Toxins are biologically produced poisonous substances
Toxins are broadly defined as bioactive products, produced in a living organisms, which are capable of inducing a disease state upon contact or absorption. Succinctly, a toxin may be described as a biologically produced poisonous substance.
Toxins vary significantly with respect to size, structure, and mechanism-of-action. They range from small, simple, organic molecules like bacterial lipopolysaccharides (LPS) to larger more complex polypeptide structures like apamin and conotoxins.
Toxins have always captured the interest of curious biomedical and life-science researchers. Early toxicological research predominantly focused on development of therapeutic countermeasures and understanding of the evolutionary framework under which biological toxin development originated.
Toxins are diverse in structure and function, they commonly effect physiology by:
|Blocking cell surface receptors and ion channels.||Iberiotoxin from the East Indian red scorpion, Buthus tamulus selectively binds and inhibits ion channels, blocking cell physiological function. 1|
|Chemically or enzymatically destroying cells.||Haemotoxic enzymes, present in the venom of some species of snakes and spiders, will target and destroy erythrocytes and platelets. 2|
|Stimulating an overwhelming and damaging immune response.||Lipopolysaccharide (or LPS) is a bacterial endotoxin and a core component of the outer membrane in Gram-negative bacteria. LPS release from bacterial infection can lead to a massive, overwhelming immune response and development of septic shock. 3|
Toxins have always captured the interest of curious biomedical and life-science researchers. Early toxicological research predominantly focused on development of therapeutic countermeasures and understanding of the evolutionary framework under which biological toxin development originated. As toxicology research progressed, the increased understanding of toxin structure and function provided researchers in other fields an opportunity to utilize naturally produced toxins as tools to study other relevant biological interests.
Polypeptide toxins are potent, specific ion-channel inhibitors
Ion-channels and cell-surface receptors are highly specialized protein complexes that mediate communication between an individual cell and the environment. These structures are highly conserved, and ubiquitously expressed in multicellular life, but are found at particularly high density dense on highly communicative cells within the immune and nervous systems. In these systems, ion-channels and cell surface receptors mediate intercellular communication, and modulate the cell’s detection of and response to its environment.
Loss-of-function experiments are a very common method for studying the function of individual ion-channels and cell-surface receptors. In these experiments a researcher limits or eliminates the function of a target structure and observes the result.
Loss-of-function experiments demand both a high degree of specificity, and a robust inhibition of the target studied. Historically, they have relied upon labor-intensive genetic techniques designed to disrupt expression of the gene coding for the target of interest, or the use of “blocking antibodies” which have a longstanding reputation for limited efficacy.
For many targets, application of highly specific toxin is a powerful alternative approach. Application of a polypeptide toxin is simpler than generation of a knockout animal. Toxins also supersede the efficacy of most blocking antibodies by virtue of their intrinsic functionality as blocking reagents. Generally speaking, the precise, evolutionarily derived function of a toxin is to recognize and disrupt physiology by blocking the activity of its target. By contrast the antibody principally evolved to elicit a systemic immune response against a specific target, and displays a less robust disruption of target function.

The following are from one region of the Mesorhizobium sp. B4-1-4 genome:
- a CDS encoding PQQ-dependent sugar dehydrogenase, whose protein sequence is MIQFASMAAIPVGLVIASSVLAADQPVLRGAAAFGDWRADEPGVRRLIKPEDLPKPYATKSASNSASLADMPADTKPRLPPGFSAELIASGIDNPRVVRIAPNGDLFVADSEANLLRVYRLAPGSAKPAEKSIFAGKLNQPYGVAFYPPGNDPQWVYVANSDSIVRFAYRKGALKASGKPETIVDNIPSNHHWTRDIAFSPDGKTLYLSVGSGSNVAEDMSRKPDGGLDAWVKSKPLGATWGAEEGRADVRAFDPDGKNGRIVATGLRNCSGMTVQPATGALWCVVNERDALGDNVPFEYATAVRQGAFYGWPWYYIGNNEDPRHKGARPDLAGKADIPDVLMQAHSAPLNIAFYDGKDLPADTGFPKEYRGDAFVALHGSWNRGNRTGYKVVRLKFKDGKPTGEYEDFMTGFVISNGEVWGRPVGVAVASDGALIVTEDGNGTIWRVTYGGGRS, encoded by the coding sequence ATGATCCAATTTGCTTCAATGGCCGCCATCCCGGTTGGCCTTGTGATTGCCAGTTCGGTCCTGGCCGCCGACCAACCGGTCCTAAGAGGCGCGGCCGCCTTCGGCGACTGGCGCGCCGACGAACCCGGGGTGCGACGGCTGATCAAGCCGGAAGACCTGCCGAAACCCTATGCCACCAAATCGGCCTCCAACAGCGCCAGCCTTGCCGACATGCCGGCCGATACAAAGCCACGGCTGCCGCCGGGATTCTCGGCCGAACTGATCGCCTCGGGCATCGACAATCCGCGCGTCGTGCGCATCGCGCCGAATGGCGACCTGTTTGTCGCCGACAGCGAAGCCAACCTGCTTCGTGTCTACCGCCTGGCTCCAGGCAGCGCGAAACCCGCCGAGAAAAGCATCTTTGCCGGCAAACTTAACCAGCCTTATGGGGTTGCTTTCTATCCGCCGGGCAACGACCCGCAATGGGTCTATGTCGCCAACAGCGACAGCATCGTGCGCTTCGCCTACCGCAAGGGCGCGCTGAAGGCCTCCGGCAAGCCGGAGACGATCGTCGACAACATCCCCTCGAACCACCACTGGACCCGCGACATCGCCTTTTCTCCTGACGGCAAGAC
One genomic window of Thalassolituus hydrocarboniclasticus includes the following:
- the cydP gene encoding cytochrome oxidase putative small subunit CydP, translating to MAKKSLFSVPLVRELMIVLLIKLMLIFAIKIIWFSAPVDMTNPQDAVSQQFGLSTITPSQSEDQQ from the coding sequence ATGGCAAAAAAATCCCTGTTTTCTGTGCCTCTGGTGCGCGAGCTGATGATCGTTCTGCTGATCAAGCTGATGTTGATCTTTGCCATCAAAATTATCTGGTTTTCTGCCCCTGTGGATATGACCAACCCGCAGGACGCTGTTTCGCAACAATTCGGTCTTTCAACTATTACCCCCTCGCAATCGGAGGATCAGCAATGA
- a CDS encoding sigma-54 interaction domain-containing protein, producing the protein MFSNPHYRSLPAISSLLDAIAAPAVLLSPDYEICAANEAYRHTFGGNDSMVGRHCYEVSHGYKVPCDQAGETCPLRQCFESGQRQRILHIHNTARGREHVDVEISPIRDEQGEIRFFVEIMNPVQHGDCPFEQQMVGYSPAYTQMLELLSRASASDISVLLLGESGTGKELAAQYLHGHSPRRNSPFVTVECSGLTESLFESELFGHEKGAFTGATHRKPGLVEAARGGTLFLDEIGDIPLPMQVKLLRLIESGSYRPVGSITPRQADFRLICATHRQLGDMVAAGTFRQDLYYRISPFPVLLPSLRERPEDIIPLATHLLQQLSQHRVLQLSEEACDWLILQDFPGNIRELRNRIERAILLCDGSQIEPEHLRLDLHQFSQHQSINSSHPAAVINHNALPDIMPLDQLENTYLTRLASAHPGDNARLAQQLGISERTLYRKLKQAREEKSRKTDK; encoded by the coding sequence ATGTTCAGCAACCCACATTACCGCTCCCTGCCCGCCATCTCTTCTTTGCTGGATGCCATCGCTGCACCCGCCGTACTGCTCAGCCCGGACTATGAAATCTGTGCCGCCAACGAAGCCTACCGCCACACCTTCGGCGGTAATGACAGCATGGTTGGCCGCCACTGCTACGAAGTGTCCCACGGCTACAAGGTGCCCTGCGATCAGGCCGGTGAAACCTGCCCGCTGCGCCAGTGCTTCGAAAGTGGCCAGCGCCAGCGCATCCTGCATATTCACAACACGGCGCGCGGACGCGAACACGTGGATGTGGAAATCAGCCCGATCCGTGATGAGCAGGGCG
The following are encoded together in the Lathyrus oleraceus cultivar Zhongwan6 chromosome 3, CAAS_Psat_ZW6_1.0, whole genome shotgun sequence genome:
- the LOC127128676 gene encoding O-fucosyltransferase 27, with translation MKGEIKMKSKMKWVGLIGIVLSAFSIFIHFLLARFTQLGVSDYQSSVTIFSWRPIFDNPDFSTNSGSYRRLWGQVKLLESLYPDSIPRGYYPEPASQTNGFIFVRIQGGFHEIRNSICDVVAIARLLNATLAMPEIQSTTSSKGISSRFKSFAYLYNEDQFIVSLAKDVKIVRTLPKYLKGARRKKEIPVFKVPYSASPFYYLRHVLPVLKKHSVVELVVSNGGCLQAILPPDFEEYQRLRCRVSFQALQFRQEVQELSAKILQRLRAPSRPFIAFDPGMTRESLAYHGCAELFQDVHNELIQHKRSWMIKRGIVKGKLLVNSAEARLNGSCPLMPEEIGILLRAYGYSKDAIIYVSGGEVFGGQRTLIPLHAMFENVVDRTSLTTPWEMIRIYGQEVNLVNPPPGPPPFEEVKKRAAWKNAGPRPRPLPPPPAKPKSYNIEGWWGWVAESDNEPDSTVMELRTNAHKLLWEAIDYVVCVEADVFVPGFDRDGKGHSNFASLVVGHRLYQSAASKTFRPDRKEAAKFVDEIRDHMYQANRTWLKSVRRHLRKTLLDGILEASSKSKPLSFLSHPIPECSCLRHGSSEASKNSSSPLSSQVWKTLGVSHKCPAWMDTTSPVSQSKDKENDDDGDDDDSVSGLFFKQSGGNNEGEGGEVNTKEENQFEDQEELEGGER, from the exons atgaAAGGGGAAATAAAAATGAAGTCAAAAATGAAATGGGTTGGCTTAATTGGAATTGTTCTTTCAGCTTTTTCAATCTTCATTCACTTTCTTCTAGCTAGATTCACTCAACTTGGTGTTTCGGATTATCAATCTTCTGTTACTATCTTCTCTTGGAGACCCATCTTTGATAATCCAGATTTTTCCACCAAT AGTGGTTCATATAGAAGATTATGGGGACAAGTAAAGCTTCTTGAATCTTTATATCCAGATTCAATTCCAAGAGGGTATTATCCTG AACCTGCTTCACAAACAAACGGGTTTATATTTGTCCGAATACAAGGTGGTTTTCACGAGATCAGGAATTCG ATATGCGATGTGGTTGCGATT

|Comparably low target specificity||Exceptionally high target specificity|
|Generally recognize linear epitopes that may be masked on a native target||Recognize native three-dimensional conformational structures|
|Mediocre at blocking native protein functional activity||Exceptional at blocking native protein functionality|
Toxins also possess other unique attributes that allow them to outperform antibodies for certain specific functions. Small size, minimal complexity, and high stability permit toxin use in applications and scenarios where use of an antibody is nontrivial.
The potency, specificity, and unique physical properties possessed by many toxins makes them laudable blocking reagents for studying cellular function and physiology. In fact, toxins like Stichodactyla Toxin (ShK) are potent enough to recognize, bind, and inhibit voltage gated potassium channels at trace concentrations (picomolar to nanomolar) while simultaneously avoiding disruption of normal physiological function in other similar ion-channels.
Toxins: versatile, simple, reliable reagents for interdisciplinary research
Historically, toxins have been most commonly used in neuroscience research. To study neurophysiology researchers have traditionally applied various neuroactive toxic compounds to disrupt ion-channel function. Use of toxins in this manner has significantly advanced understanding of the nervous system, and the ability to block activity of individual ion-channel species has permitted systematic characterization of nervous system function at the sub-cellular level.
While neuroscience and neurophysiology research represent be the canonical center of toxin research use, the diversity in toxin structure and function makes them invaluable tools for studying cellular function across many different cell types, and in countless research fields.
Click below to learn about how different toxins are used in various research disciplines:
- Iberiotoxin is a 37-AA polypeptide derived from the eastern Indian red scorpion Buthus tamulus.
- Iberiotoxin binds and selectively inhibits calcium activated potassium channels, blocking neurophysiological function.
- Iberiotoxin is commonly used for researching smooth muscle physiology, including vascular and contraction and dilation.
- Selected References: PMC2992907, PMID23861849
- APETx2 is a 42-aa polypeptide toxin derived from the sea anemone Anthopleura elegantissima.
- APETx2 binds and inhibits many acid sensing ion channels.
- APETx2 is particularly useful for researching sensory and pain conduction and cytokine mediated inflammation.
- Selected References: PMC2992907, PMID25687542 , PMID25073401
- ProToxin-II is a 30-aa polypeptide toxin isolated from the Peruvian green velvet tarantula Thrixopelma pruriens.
- ProToxin-II selectively binds and inhibits voltage gated sodium channels. ProToxin-II provides more robust inhibition than Tetrodotoxin, inhibiting both TTX-sensitive and TTX-resistant ion channels.